The language of supply chain diplomacy

Professor John Manners-Bell, chief executive Ti Insight and GSCI on the new supply chain vocabulary. De-risking, not de-coupling; precautionism, not protectionism. Why are politicians devising a new supply chain vocabulary?

The evolving language being used to describe the new global trade environment reflects the sensitivities involved in the increasingly complex and nuanced debate over the future of globalisation. At the heart of the issue is confusion and division over the approach the West should take to counter China’s growing economic and military influence.

Whilst Europe and the US recognise the changing power dynamics, their ability to respond more robustly has been compromised by the leverage of China’s huge domestic market and by the fact that the West has offshored a very large proportion of its manufacturing capacity to Chinese suppliers. Consequently, messages communicating politicians’ economic, political and security concerns must be balanced with the risks inherent in upsetting the Chinese government. This has resulted in a deal of equivocation in the language which they use.

For example, the terms ‘de-globalization’ and ‘de-coupling’ are now regarded as being aggressively anti-Chinese in nature as they are understood to describe supply chain policies which are designed to isolate China from the rest of the world. German politicians have been particularly strident in their rejection of the terms, largely due to the high level of integration of the German economy with China, especially in sectors such as automotive and chemicals. Instead, ‘de-risking’ has been adopted as an acceptable alternative.

This term is used in a much more neutral way, suggesting that over-reliance on any single market is unwise, not just on China. Therefore, supply chain risk mitigation such as re-shoring, near-sourcing and ‘China plus’ strategies (all of which play well with electorates) can still be encouraged by Western politicians with less risk of offending China – or at least that is their hope.

Professor John Manners-Bell, chief executive Ti Insight and GSCI on the new supply chain vocabulary. “De-risking, not de-coupling; precautionism, not protectionism. Why are politicians devising a new supply chain vocabulary?”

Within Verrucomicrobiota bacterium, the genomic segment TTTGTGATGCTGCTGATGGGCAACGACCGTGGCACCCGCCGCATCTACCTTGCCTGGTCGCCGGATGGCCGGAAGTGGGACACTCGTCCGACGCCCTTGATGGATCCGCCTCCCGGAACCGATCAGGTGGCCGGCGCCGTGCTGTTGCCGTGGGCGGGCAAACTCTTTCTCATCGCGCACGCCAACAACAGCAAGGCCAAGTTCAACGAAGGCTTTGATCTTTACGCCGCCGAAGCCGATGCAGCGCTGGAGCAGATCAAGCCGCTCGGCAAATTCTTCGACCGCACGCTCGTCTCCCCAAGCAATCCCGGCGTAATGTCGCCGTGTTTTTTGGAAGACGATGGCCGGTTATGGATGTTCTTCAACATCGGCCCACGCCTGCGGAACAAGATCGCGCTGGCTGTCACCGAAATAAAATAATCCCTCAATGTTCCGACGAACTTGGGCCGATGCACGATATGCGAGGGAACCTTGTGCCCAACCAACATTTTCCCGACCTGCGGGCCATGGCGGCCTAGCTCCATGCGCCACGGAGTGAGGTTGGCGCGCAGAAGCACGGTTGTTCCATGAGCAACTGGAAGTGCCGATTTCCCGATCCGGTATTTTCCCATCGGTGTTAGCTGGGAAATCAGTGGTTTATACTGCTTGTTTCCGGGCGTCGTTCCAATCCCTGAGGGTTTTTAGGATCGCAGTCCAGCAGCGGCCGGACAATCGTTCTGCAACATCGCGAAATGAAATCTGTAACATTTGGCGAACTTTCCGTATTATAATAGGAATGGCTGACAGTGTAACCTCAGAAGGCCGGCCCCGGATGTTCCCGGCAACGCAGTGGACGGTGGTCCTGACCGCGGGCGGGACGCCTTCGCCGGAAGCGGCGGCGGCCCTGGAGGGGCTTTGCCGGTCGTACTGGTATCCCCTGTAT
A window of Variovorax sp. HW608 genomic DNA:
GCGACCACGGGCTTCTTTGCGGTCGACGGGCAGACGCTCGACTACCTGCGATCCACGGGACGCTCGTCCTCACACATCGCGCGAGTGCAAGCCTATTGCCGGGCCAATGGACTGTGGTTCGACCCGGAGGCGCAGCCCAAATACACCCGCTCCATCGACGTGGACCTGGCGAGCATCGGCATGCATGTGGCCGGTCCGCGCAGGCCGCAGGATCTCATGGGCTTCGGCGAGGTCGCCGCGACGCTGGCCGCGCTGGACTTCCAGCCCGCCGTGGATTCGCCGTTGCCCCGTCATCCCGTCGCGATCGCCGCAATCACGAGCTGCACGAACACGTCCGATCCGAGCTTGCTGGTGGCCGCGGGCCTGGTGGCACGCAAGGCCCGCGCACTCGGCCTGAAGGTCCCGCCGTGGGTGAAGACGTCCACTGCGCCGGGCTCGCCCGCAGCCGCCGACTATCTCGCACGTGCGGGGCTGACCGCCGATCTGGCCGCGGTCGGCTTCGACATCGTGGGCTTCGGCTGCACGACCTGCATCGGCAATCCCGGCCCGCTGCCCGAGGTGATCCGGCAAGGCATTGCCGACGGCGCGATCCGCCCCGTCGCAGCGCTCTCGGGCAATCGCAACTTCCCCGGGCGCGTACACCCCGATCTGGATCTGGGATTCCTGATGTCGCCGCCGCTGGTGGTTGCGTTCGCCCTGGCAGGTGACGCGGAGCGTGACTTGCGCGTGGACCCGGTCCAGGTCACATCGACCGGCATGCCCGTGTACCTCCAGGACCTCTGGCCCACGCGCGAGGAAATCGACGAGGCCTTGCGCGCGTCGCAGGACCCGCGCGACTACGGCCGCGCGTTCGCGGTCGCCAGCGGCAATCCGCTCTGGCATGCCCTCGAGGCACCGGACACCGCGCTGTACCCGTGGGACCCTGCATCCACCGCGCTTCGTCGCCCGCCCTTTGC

As an example, Olaf Scholz is on record as saying, “I am firmly convinced that the deglobalisation that some are currently propagating is a dangerous aberration”, a message obviously aimed at a Chinese audience. However, in a later speech in a different forum at the G7 summit in Japan in May 2023, he seemed to recognise the need to reduce dependency on China by increasing self-sufficiency. “The G-7 has no interest in hindering China’s economic rise and at the same time, we are looking closely to avoid dangerous economic dependencies in the future.” Later the tone of the messaging changed once again when he said that there was an urgent need for companies to de-risk from China, although not de-couple. Putting to one side the nuances of the language, analysts have questioned whether it is right to divest responsibility for international relations to a corporate level and whether indeed the ambiguities of the diplomatic language which Scholz uses do anything more than obfuscate the important issues at stake.

‘Protectionism’ is another term to be air-brushed. The expression is regarded as having negative connotations, most commonly connected to the value-destroying trade barriers which caused the Great Depression in the 1930s and which successive governments and inter-governmental organizations worked hard to remove in the post-War period. In recent years, however, trade barriers have made a come-back, especially since the Covid-crisis.
The difference is, politicians would have us believe, is that these new barriers to trade can be justified by the argument that they are protecting societies and the environment, not business interests. Whether this is true or not, is a moot point. But the term ‘precautionism’ has been devised to describe this new regime in an attempt to convey a positive public policy dimension. Pascal Lamy, a former director general of the WTO, in an interview on France24, used the soon to be implemented European Cross Border Adjustment Mechanism as an example. He believes the measure, which introduces a levy on imports of goods manufactured in markets with lower environmental standards than the EU, can be justified by the beneficial outcome for people and the environment in terms of carbon emission reduction. This is despite the ‘levy’ being the same to all intents and purposes as a tariff or tax.

Does it really matter what terms are being used to describe the new supply chain paradigm? The short answer is yes. After years of economic and commercial imperatives driving corporate strategies (off-shoring for lower labour costs, low inventory etc), the development of international supply chains is now being more influenced by politics and ideology. On one hand, politicians need to show they are listening to the concerns of their electorates, creating economic growth and local jobs whilst mitigating a variety of risks. On the other, they do not want to aggravate relations with trade partners (most importantly China) which would have consequences for business and international diplomacy. In order to square this particular circle politicians are devising a new vocabulary which can be regarded as either navigating through difficult geo-political interests or trying to obfuscate important political issues, depending on your point of view.

Ti provides market intelligence for the logistics and road freight industry, providing data and analysis through its European Road Freight Transport report series, Global Supply Chain intelligence (GSCi) database and consultancy services.